Tuesday, August 3, 2010
Send Sholom Rubashkin to South Park: A Modest Proposal
The creators of South Park, Trey Parker and Matt Stone, are known for their often crude but spot on parodies of public figures and the news of the day. Yesterday, with the input of a friend, I started to hash out an idea for what I think could make for an excellent episode, the Sholom Rubashkin case.
Like most of America, the town of South Park is in the grip of the economic downturn. To their rescue comes Sholom Rubashkin as the music man in a black hat and jacket. Hearing of South Park's famous cows, Rubashkin wishes to build a kosher slaughterhouse in town. The prospect of the new jobs sends the people of South Park into jubilation. They see that Rubashkin is such a moral person; he has a special needs son. Kyle goes to work training to be a shochet, a ritual slaughterer. Cartman and Kenny get jobs at the plant after telling Rubashkin that they are eighteen. The site of so much meat makes Cartman temporarily take back everything nasty he has ever said about Jews, particularly after Rubashkin gives him control of a giant meat-hook crane and fails to notice how Cartman is using it to rip the lungs out of cows. Kenny falls into a meat grinder and becomes a kosher Kenny dog. Meanwhile, Stan, suspicious of some oddities he witnesses around the plant, begins to investigate. He sneaks in on a secret conversation and discovers that Rubashkin is an Elder of Zion James Bond villain planning to ship in unsuspecting illegal immigrant workers and slaughter them for cheap meat. Sneaking away, Stan finds Kyle and Cartman, the latter needing little convincing, and the three friends confront Rubashkin. Rubashkin is insulted: "How dare you accuse me of being an anti-Semitic caricature." To which Stan responds: "You are an anti-Semitic caricature." A chase ensures through the plant, but the children escape Rubashkin and his hench–Jews and inform the entire town. Kyle's father is outraged and immediately offers to defend Rubashkin pro bono. Kyle addresses his father and the town, telling them that it is fine to have religious ideals and be careful with what you eat, but these ideals should be matched with a concern with the ethics involved in producing the food. The episode ends with Rubashkin in prison with his hench-Jews, carrying him around in a chair so he does not have to walk four cubits without tzitzit.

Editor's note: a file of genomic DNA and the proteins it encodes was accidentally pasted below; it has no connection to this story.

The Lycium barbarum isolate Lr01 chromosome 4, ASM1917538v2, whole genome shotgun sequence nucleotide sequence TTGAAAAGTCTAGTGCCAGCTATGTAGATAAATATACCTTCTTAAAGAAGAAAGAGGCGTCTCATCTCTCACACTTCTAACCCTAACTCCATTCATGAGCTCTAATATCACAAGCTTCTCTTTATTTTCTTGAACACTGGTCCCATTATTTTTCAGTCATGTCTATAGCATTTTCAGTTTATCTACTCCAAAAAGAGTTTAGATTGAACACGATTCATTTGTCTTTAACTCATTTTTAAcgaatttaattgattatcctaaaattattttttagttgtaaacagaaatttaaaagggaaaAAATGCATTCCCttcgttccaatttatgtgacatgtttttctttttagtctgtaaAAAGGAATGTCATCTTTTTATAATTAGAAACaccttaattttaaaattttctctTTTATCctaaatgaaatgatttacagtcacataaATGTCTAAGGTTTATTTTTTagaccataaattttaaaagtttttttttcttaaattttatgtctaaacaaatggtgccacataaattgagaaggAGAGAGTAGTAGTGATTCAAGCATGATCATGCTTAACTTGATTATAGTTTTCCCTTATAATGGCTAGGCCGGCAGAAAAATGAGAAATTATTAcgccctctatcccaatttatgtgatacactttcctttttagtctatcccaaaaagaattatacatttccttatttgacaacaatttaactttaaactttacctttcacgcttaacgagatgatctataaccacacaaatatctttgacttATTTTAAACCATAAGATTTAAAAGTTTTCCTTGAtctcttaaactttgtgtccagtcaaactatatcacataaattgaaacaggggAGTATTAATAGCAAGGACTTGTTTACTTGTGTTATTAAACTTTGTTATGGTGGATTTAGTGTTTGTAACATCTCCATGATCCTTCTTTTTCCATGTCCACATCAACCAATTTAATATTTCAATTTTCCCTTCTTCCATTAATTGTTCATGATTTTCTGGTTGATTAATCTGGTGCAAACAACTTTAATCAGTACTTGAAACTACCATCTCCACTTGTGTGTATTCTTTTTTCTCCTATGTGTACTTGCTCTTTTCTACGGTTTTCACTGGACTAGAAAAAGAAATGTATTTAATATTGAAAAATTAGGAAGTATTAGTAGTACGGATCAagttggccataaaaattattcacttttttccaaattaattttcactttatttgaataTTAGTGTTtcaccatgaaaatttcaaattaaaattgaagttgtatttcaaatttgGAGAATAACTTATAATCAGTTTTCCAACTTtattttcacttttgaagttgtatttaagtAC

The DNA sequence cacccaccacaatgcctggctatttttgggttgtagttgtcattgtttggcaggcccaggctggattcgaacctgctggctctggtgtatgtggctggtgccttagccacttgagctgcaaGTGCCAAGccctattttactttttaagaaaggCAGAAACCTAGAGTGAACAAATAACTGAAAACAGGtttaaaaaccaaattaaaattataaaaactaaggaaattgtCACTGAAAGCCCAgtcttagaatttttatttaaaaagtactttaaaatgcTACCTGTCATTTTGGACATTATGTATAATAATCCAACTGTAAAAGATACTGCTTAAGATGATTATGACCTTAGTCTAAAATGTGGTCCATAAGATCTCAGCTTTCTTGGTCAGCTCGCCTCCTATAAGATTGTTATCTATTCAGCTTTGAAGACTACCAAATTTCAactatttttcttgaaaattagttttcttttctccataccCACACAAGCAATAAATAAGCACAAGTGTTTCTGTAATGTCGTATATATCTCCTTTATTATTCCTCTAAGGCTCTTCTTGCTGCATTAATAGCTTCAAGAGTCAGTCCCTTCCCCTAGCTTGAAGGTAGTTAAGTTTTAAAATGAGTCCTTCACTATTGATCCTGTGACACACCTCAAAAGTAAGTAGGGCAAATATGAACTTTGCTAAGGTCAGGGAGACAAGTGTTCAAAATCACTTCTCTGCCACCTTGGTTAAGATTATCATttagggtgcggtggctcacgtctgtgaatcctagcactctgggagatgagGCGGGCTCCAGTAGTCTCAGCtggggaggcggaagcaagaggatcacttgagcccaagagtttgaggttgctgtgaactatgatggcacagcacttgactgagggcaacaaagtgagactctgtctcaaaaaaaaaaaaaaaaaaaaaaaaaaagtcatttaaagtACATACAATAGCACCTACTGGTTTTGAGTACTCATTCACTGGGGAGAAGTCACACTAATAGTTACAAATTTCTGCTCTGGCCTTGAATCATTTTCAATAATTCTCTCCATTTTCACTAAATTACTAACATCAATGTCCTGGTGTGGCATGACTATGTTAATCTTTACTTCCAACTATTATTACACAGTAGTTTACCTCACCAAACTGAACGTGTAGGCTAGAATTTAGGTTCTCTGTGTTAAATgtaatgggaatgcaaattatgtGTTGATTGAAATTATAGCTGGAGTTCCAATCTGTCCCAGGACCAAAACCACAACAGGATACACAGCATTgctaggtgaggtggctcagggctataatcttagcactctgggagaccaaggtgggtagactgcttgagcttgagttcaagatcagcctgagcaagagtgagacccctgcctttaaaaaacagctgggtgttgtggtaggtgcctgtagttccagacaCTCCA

As this episode would in no way depict Mohammed nor offend Muslims there is no reason for Comedy Central to censure it.